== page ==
Hi. Let me introduce myself. My name is Laura MacKenzie. I am 45 years old. I live in the West of Scotland with my husband, Iain. I am a Global Service Delivery Manager in the IT Industry.
In 2017, I was diagnosed with stage 4 bladder cancer. While the diagnosis of cancer itself was a complete shock, I had suffered for UTIs for many years.
From the first symptoms in the August of that year through diagnosis in September, hospitalisation in October to stabilise my kidneys and vitals and surgery in November, it often feels like a bit of a blur.
So much happened in such a short period of time. Prior to my surgery, I had not real time to process any feelings or emotions.
Following my symptoms, all the tests, scans, investigations, and Multi-Disciplinary Meetings (MDT) started to take place. One result after another, the MDT met again and again to decide the best course of action.
In the end, it was decided due to how advanced and invasive the tumour was, the only option was very radical surgery. In fact, in Scotland, at the time of my surgery, there were only 3 consultants who had the relevant skills and experience to carry out the surgery.
Going into surgery
The surgery I had is a total pelvic exenteration. It can only be done in a very small selection of cases. It is usually used for recurrent ovarian cancer. In fact, to this this day, I have yet to meet anyone who had the surgery for bladder cancer. The surgery involves removing the bladder, part of the bowel, reproductive and pelvic organs. I also had 40 lymph nodes removed. The surgery has left me with two permanent stoma bags, a colostomy and a urostomy.
29 Days after surgery, I was given the “all clear”. Much to even my consultant’s surprise,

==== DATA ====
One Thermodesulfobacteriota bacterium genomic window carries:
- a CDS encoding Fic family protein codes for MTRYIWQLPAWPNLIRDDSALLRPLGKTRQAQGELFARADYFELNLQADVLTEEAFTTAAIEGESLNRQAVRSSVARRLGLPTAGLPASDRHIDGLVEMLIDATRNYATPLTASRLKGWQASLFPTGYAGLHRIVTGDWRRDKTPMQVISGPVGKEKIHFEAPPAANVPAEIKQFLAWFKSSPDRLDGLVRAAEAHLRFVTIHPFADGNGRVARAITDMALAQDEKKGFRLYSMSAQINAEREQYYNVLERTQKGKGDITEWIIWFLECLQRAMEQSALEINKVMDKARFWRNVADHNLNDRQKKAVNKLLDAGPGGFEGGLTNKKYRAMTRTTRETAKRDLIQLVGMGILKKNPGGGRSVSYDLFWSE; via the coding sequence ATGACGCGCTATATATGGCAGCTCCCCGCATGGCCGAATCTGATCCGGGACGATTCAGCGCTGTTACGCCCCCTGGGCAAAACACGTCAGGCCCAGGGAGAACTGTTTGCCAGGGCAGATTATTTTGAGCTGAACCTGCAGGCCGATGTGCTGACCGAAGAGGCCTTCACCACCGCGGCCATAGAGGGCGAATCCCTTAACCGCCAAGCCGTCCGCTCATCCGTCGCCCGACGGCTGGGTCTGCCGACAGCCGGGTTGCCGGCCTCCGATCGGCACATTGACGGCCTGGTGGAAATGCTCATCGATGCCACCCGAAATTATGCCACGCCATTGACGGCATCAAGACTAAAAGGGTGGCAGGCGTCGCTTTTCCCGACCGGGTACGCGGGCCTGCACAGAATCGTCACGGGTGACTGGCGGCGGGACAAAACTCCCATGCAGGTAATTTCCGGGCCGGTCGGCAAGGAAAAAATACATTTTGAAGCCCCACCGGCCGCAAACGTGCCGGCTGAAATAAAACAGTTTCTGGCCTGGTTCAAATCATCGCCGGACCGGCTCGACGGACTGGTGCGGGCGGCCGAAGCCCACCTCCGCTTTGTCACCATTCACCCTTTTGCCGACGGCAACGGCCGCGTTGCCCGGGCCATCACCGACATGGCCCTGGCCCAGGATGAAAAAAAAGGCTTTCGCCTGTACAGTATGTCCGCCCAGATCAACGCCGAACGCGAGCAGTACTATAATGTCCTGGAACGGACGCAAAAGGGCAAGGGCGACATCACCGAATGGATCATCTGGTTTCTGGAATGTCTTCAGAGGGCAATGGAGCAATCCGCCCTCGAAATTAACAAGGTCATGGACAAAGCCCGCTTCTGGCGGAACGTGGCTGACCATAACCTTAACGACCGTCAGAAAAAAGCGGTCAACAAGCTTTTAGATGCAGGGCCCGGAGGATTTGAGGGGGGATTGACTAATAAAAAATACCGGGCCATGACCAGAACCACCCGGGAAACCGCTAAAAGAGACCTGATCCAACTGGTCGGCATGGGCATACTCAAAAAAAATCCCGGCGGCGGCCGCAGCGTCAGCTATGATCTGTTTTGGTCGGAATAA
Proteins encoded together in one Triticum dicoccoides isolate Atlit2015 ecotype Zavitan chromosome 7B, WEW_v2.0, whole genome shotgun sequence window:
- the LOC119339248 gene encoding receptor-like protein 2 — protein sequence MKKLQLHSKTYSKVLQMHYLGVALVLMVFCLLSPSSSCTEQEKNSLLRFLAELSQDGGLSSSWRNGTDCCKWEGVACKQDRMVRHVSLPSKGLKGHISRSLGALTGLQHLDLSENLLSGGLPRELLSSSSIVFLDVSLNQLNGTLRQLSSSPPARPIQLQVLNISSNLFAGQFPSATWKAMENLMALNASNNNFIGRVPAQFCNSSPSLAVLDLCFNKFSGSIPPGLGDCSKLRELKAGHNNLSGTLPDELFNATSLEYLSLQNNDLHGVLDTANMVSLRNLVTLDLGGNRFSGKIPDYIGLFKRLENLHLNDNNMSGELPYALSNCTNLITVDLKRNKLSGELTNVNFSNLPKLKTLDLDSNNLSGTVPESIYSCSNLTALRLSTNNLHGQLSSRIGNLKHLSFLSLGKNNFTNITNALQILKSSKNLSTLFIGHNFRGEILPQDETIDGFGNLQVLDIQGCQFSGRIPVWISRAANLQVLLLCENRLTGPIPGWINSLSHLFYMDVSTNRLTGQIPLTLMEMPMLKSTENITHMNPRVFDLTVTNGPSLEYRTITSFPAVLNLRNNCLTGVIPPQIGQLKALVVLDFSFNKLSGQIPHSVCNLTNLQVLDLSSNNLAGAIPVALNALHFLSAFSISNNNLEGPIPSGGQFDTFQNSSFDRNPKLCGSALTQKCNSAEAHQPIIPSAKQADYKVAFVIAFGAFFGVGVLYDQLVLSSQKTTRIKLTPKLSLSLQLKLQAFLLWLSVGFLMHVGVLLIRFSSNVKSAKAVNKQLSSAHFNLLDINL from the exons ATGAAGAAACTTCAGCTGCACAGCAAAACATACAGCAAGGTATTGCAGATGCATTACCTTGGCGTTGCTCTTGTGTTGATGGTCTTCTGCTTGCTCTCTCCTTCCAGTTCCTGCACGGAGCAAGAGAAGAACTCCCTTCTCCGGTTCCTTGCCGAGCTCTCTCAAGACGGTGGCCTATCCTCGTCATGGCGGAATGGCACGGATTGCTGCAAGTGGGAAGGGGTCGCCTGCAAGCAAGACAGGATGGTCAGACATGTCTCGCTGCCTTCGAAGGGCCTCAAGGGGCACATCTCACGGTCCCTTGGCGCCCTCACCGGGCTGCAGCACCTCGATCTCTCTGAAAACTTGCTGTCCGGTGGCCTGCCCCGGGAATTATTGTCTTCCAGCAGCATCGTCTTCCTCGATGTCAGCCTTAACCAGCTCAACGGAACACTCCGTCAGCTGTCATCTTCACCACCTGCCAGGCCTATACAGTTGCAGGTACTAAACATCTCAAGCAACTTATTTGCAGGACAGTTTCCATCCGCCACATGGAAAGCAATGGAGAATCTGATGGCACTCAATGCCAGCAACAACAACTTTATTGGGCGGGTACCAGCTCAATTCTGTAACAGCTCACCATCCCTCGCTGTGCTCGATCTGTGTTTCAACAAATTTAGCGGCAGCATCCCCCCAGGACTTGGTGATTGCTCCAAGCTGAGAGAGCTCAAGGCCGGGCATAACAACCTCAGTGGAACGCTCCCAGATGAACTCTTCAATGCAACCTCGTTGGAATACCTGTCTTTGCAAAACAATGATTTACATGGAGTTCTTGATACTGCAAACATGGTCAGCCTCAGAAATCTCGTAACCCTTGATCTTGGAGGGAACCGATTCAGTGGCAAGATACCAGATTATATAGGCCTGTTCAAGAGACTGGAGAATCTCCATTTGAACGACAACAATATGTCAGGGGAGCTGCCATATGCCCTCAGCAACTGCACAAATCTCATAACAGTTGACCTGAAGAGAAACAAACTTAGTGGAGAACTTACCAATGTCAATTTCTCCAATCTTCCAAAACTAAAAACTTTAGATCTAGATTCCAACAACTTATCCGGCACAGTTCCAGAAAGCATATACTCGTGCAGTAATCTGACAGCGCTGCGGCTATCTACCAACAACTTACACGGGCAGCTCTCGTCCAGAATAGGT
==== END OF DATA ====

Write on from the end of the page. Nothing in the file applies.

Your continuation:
Not only is the surgery high-risk but the chance of post operative complications are also high. On the flip side, it is done with the intention of curing and not just treating the cancer.
Four and half years on, I am still, as at my last scan in December 2021, cancer free. I always say I am only as good as my last scan. December 2022 will be the 5-year scan and my final scan.
After surgery, the physical recovery was tough, but the emotional recovery was even tougher. All the things I hadn’t had time to process before my surgery, came to the fore and I was forced to deal with them.
Adjusting to life with 2 stomas
As the weeks turned to months, I grew stronger and stronger and began to acknowledge, process and deal with the massive life changing journey I had embarked on.
I adjusted well to live with two stoma bags, and I know they saved my life. That’s not to say there aren’t difficult days because for sure they are. On these days I am less accepting of them. I have realised this is perfectly natural. After all, every time I go the bathroom, right there is the reminder of my cancer journey.
A year or so post-surgery, I started to feel strong enough to tell people beyond my close circle about my journey. I raised almost £2000 with a fundraiser for a stoma support charity.
I then wanted to do more. I wanted to raise awareness of my life with stomas. I felt there was a general lack of awareness in the wider community.
I started a Facebook page and started to share my experiences, good and bad with others.
I now am an advocate for a bladder cancer charity and involved in awareness campaigns. I also write articles and blog to increase stoma awareness. I also continue to post on my personal page.
I have done some initial social media pieces with Respond and look forward to becoming a regular blogger here with Pelican.
My final word would be to any new ostomates out there. What ever circumstances brought you to where you are now, there is still a life out there to be lived. It takes time to recover physically and emotionally and while you do, there is a whole online ostomy world here to support you and beyond that, the world is your oyster!